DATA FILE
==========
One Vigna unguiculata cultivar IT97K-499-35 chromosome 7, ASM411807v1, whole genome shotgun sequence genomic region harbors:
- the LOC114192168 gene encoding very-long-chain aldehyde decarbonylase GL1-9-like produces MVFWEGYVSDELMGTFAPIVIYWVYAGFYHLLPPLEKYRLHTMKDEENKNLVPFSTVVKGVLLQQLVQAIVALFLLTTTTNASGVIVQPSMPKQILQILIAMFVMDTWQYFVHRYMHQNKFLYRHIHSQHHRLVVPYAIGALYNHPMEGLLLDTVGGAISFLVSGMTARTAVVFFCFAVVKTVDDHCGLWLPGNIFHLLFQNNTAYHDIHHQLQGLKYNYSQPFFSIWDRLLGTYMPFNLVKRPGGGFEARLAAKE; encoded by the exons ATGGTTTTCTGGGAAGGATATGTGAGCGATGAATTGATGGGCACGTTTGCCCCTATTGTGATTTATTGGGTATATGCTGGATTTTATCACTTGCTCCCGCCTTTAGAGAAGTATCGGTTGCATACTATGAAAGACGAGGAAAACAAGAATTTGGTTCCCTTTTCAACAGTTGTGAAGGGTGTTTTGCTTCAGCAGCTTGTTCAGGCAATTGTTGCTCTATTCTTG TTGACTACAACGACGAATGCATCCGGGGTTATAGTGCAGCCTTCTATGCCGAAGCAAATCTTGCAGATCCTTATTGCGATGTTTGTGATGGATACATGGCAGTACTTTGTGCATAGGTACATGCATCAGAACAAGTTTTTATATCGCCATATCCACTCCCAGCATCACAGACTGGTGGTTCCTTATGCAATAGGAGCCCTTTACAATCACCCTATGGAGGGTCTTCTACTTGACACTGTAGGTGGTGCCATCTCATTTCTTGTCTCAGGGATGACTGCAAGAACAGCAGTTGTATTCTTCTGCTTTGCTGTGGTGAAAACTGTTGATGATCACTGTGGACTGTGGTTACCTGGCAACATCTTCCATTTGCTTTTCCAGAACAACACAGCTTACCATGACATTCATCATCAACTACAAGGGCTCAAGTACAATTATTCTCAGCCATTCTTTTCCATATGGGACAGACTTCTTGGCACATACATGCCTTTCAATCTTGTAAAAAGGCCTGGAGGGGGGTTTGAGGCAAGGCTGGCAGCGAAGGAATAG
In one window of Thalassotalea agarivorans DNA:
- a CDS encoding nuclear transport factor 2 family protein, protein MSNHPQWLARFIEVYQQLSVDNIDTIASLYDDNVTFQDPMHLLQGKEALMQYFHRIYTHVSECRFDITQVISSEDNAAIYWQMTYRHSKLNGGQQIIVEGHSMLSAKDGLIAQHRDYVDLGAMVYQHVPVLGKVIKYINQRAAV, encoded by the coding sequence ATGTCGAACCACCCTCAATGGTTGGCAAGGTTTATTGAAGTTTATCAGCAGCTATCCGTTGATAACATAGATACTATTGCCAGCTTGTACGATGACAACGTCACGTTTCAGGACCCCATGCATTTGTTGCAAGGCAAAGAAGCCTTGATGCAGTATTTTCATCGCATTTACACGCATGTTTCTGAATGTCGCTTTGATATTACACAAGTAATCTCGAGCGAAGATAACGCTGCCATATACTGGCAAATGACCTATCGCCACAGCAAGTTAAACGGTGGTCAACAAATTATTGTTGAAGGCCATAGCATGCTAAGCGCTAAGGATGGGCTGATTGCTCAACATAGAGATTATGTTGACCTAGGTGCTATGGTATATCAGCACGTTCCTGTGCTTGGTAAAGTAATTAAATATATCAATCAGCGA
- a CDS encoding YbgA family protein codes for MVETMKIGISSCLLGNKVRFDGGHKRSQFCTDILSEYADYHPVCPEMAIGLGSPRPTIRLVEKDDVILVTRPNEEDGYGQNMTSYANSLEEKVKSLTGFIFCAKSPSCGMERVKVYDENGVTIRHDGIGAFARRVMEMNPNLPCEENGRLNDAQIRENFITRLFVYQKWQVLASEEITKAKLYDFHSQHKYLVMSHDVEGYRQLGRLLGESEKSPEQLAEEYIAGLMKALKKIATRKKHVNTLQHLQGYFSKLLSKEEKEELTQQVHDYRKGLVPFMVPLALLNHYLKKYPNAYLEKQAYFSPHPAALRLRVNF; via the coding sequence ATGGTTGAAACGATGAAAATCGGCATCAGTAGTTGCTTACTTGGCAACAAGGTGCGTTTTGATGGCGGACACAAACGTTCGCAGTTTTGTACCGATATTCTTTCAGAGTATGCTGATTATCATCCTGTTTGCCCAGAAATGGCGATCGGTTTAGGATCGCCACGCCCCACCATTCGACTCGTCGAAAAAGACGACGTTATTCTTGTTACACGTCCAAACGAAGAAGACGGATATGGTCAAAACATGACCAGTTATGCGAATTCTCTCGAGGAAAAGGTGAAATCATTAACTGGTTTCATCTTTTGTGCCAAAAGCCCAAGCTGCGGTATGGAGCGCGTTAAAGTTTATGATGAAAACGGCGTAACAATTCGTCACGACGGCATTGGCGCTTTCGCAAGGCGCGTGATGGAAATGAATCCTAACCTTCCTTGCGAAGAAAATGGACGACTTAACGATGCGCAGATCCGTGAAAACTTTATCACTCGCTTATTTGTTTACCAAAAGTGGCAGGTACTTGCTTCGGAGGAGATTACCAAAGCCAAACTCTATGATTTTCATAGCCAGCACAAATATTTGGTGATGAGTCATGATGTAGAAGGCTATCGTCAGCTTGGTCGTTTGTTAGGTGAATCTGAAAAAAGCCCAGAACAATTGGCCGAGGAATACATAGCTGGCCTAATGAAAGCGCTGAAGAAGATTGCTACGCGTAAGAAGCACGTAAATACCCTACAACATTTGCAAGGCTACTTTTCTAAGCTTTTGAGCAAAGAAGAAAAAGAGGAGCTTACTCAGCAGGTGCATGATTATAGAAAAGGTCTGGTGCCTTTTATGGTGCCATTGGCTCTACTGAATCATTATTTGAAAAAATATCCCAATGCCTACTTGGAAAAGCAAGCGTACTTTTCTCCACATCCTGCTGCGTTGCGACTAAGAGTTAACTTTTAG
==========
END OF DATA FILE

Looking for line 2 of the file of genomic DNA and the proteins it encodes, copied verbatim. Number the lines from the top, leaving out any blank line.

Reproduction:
- the LOC114192168 gene encoding very-long-chain aldehyde decarbonylase GL1-9-like produces MVFWEGYVSDELMGTFAPIVIYWVYAGFYHLLPPLEKYRLHTMKDEENKNLVPFSTVVKGVLLQQLVQAIVALFLLTTTTNASGVIVQPSMPKQILQILIAMFVMDTWQYFVHRYMHQNKFLYRHIHSQHHRLVVPYAIGALYNHPMEGLLLDTVGGAISFLVSGMTARTAVVFFCFAVVKTVDDHCGLWLPGNIFHLLFQNNTAYHDIHHQLQGLKYNYSQPFFSIWDRLLGTYMPFNLVKRPGGGFEARLAAKE; encoded by the exons ATGGTTTTCTGGGAAGGATATGTGAGCGATGAATTGATGGGCACGTTTGCCCCTATTGTGATTTATTGGGTATATGCTGGATTTTATCACTTGCTCCCGCCTTTAGAGAAGTATCGGTTGCATACTATGAAAGACGAGGAAAACAAGAATTTGGTTCCCTTTTCAACAGTTGTGAAGGGTGTTTTGCTTCAGCAGCTTGTTCAGGCAATTGTTGCTCTATTCTTG TTGACTACAACGACGAATGCATCCGGGGTTATAGTGCAGCCTTCTATGCCGAAGCAAATCTTGCAGATCCTTATTGCGATGTTTGTGATGGATACATGGCAGTACTTTGTGCATAGGTACATGCATCAGAACAAGTTTTTATATCGCCATATCCACTCCCAGCATCACAGACTGGTGGTTCCTTATGCAATAGGAGCCCTTTACAATCACCCTATGGAGGGTCTTCTACTTGACACTGTAGGTGGTGCCATCTCATTTCTTGTCTCAGGGATGACTGCAAGAACAGCAGTTGTATTCTTCTGCTTTGCTGTGGTGAAAACTGTTGATGATCACTGTGGACTGTGGTTACCTGGCAACATCTTCCATTTGCTTTTCCAGAACAACACAGCTTACCATGACATTCATCATCAACTACAAGGGCTCAAGTACAATTATTCTCAGCCATTCTTTTCCATATGGGACAGACTTCTTGGCACATACATGCCTTTCAATCTTGTAAAAAGGCCTGGAGGGGGGTTTGAGGCAAGGCTGGCAGCGAAGGAATAG